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Discussion Starter · #1 ·
I just discovered this and it is so frustrating...

I went to the Men's Adventure category at Amazon to see how far down on the list I was, after the kind of books I like to read, like Warren Murphy's "The Destroyer" series, for example.

I sorted by lowest price first... and was shocked at the findings.

Part One: 25 Horny & Slutty Girls in 30 Days - Erotic Dating Sex Stories (Jake's Hot Stories) by K.A. Jones
IN SEARCH OF. . . ( An Homage to and Love Story set in Key West) by Wil Adams
Saludos! Roman (German Edition) by Alexandru Ecovoiu and Radu Barbulescu
Created, The Destroyer (The Destroyer #1) by Richard Sapir and Warren Murphy

The fourth one on the list actually is Men's Adventure. While the others may have men going on adventures, it's not the same. And if you keep scrolling, there's a horrifying quantity of erotica and gay erotica titles listed... all under the Men's Adventure category. I can't even keep clicking to see how far down my Horror/Men's Adeventure book is.

Is there any hope Amazon will one day police the categories?
 

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Is there an official description of Men's Adventures? If so, what is it?
 

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Discussion Starter · #3 ·
Wiki has this super long-winded explanation of it. Basically, they're pulp novels, but from post WWII. They tend to be better written than the pulps, in my opinion, but have the same fast-pace and center around action.

Don Pendleton's Mack Bolan and Warren Murphy's The Destroyer are two of the best examples of what Men's Adventure is. James Bond could count as men's adventure.

Men's Adventure is not erotica. It may contain some James Bondage action, but overall it's like a Golan Globus 80s action movie- lots of 'splosions and butt kicking.
 

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Discussion Starter · #4 ·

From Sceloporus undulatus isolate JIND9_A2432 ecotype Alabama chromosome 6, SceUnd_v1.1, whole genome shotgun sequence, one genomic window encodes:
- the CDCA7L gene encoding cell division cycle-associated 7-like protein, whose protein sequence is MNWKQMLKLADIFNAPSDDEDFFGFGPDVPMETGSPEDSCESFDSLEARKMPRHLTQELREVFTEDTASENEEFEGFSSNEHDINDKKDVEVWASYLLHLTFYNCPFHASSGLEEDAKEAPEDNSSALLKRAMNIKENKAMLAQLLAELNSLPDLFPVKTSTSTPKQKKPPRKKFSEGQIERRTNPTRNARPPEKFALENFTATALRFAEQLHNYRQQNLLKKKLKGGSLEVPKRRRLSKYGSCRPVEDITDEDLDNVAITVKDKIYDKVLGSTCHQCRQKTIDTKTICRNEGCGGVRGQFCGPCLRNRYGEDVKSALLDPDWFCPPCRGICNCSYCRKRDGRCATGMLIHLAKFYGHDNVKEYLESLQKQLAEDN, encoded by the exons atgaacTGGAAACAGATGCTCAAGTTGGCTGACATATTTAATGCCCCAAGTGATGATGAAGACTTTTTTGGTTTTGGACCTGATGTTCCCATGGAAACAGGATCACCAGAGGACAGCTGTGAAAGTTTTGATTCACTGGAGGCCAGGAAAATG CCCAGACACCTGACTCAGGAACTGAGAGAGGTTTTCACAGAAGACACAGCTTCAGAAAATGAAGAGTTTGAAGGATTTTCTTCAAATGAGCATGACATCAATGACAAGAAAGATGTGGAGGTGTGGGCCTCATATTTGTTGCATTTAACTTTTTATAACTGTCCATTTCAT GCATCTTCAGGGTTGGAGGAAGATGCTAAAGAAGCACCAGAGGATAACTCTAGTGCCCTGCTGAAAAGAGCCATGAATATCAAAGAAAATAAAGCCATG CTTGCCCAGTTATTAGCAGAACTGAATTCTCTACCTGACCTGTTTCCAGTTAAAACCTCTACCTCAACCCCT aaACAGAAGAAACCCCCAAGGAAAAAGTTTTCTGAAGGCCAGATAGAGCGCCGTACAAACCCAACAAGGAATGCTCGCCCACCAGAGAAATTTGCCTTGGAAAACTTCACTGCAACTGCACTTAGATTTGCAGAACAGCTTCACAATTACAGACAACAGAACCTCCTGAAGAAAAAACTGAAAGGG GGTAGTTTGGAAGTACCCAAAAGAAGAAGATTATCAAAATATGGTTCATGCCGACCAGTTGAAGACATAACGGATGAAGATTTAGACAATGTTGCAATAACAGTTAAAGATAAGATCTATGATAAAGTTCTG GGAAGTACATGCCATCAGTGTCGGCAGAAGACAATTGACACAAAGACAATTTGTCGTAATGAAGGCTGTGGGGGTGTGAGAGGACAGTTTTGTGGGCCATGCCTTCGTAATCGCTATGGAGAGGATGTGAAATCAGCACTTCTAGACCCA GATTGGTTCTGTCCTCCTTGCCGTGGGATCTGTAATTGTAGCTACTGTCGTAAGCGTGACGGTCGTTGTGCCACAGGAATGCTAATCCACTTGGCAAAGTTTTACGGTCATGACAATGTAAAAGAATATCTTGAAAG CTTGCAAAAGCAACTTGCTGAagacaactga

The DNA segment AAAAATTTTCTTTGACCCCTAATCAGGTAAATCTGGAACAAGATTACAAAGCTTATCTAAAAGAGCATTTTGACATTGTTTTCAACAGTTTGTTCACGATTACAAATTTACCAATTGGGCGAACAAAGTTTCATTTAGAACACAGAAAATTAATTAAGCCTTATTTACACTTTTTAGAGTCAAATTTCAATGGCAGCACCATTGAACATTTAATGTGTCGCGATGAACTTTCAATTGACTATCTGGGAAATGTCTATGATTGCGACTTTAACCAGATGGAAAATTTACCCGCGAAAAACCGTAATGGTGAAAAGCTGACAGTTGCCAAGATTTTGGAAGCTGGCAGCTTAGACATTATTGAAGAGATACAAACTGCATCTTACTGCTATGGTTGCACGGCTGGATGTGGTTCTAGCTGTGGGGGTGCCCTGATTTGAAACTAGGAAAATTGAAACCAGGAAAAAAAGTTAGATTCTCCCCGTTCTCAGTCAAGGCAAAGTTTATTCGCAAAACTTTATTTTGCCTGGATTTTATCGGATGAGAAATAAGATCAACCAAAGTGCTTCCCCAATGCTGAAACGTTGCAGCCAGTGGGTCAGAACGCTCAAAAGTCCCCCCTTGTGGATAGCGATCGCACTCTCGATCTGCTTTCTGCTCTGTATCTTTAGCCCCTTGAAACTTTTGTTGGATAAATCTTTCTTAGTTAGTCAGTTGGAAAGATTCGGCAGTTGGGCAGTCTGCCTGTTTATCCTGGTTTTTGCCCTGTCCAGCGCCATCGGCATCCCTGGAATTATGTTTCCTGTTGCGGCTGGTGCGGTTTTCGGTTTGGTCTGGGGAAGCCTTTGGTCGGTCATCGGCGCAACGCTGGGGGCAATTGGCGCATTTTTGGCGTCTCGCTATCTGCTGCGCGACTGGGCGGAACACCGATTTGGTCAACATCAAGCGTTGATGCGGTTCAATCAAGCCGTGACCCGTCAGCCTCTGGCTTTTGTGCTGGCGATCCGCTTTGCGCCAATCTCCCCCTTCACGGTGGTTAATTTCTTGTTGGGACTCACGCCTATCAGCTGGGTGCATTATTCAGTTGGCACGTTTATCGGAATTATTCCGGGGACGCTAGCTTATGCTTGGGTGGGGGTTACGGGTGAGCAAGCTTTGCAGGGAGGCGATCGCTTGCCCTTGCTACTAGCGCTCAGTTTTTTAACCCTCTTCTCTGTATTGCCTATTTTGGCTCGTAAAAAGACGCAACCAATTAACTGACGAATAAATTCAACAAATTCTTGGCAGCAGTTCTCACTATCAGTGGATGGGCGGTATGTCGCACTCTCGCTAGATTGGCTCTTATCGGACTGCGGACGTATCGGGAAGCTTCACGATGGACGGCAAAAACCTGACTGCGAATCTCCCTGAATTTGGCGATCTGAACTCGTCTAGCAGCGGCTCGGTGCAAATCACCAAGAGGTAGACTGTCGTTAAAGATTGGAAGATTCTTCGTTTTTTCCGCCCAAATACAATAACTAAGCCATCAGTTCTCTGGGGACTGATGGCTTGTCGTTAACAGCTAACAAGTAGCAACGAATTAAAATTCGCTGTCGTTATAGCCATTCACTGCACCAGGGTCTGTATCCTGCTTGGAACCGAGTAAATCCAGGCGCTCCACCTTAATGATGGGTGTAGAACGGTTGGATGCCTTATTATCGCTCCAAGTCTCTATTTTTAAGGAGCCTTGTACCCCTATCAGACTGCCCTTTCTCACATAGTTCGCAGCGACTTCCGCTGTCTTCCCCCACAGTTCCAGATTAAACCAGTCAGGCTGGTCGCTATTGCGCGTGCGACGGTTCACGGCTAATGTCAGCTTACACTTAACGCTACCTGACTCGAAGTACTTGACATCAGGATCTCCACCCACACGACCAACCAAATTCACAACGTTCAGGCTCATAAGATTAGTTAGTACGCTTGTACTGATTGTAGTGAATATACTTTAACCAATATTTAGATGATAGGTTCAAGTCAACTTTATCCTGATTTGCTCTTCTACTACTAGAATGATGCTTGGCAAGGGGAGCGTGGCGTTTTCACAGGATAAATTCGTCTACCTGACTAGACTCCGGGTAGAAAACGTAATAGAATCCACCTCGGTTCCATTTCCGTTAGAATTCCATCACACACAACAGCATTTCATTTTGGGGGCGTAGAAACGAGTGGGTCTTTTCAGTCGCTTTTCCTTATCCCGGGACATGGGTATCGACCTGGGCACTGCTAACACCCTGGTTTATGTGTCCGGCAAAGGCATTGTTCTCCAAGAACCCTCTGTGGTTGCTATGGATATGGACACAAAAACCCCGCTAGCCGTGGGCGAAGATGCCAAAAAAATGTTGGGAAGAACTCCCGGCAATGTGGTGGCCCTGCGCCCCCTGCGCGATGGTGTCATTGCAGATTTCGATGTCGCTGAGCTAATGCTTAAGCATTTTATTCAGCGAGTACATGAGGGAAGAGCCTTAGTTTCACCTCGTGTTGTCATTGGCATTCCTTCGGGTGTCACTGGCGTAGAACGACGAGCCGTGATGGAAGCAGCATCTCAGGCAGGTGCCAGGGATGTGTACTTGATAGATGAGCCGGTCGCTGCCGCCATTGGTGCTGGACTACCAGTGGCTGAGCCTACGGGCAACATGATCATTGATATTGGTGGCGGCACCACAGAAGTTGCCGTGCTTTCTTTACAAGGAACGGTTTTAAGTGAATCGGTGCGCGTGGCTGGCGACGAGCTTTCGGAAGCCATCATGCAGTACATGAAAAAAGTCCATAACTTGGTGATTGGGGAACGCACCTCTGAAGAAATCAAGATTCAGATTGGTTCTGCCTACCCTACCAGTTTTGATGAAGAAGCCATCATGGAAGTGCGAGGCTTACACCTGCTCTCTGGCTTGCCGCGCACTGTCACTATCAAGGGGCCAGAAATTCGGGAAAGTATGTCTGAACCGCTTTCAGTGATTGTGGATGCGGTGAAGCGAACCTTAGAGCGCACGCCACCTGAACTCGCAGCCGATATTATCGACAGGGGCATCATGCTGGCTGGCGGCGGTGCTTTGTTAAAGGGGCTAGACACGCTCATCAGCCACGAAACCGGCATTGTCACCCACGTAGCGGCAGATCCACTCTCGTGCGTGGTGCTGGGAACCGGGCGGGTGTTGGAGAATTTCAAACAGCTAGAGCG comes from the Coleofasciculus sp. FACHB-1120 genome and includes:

Dan C. Rinnert said:
Does Amazon have a category description anywhere that readers or writers can easily find it?

In the absence of a description, one can see where some might get the impression that "Men's Adventure" might include erotica, especially given that many porn magazines are euphemistically referred to as "men's magazines."
Wow. Hadn't considered that. Guess I need to change categories AGAIN.

it's Fiction> Genre Fiction> Men's Adventure

I could swear a few months ago it wasn't even there, but it's so well hidden, I could be mistaken.

Hmmm... thriller? suspense? what's something people will actually see that's close to a pulp/men's adventure? Anyone?
 
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I've read some Mack Bolan and Remo Williams back in the day, also Casca which was listed as 'adventure' in the library... but if you had a Men's Adventure style book with a female MC, would that still be Men's Adventure? :D

Also, enforcing the categories strictly would require someone to read the books.
 

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Dan C. Rinnert said:
In the absence of a description, one can see where some might get the impression that "Men's Adventure" might include erotica, especially given that many porn magazines are euphemistically referred to as "men's magazines."
Yeah, absent description, my drunken walks out back to pee with the dogs are "adventures". I wonder if it's just authors complaining about categories, or of readers complain, too. because, they can get pretty silly.
 
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NOW maybe people understand why I am constantly complaining about genre definitions and placing books in the correct category? ??? ;D

Amazon is not going to spend money to police the categories. They are left up to the individual publishers. The reason why you see books that have nothing to do with a category in a category is because of a combination of authors deliberately putting books in those categories for various reasons. Either they don't understand the definition of the category, or they think they can get visibility by putting their book in a smaller category. There is a strong undercurrent in some areas to put books where they will get the most visibility instead of where they would most fit.